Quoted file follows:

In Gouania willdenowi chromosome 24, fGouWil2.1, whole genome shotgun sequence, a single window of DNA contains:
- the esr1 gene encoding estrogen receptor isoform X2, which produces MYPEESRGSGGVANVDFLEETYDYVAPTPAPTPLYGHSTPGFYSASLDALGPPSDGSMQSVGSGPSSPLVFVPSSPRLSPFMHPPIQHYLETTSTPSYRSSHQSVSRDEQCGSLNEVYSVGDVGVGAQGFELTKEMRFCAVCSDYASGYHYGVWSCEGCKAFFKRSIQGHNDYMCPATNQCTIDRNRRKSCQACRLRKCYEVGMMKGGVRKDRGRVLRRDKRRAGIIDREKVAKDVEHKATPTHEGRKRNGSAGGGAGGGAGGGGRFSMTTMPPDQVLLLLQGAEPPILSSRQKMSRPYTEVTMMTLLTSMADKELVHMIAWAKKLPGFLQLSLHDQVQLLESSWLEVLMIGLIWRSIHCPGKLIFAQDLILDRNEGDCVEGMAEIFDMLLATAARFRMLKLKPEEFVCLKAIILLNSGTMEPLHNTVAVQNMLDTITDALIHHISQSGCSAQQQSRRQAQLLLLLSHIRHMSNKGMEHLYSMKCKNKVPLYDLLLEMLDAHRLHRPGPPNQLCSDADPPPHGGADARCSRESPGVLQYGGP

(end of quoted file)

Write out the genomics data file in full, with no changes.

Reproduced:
In Gouania willdenowi chromosome 24, fGouWil2.1, whole genome shotgun sequence, a single window of DNA contains:
- the esr1 gene encoding estrogen receptor isoform X2, which produces MYPEESRGSGGVANVDFLEETYDYVAPTPAPTPLYGHSTPGFYSASLDALGPPSDGSMQSVGSGPSSPLVFVPSSPRLSPFMHPPIQHYLETTSTPSYRSSHQSVSRDEQCGSLNEVYSVGDVGVGAQGFELTKEMRFCAVCSDYASGYHYGVWSCEGCKAFFKRSIQGHNDYMCPATNQCTIDRNRRKSCQACRLRKCYEVGMMKGGVRKDRGRVLRRDKRRAGIIDREKVAKDVEHKATPTHEGRKRNGSAGGGAGGGAGGGGRFSMTTMPPDQVLLLLQGAEPPILSSRQKMSRPYTEVTMMTLLTSMADKELVHMIAWAKKLPGFLQLSLHDQVQLLESSWLEVLMIGLIWRSIHCPGKLIFAQDLILDRNEGDCVEGMAEIFDMLLATAARFRMLKLKPEEFVCLKAIILLNSGTMEPLHNTVAVQNMLDTITDALIHHISQSGCSAQQQSRRQAQLLLLLSHIRHMSNKGMEHLYSMKCKNKVPLYDLLLEMLDAHRLHRPGPPNQLCSDADPPPHGGADARCSRESPGVLQYGGP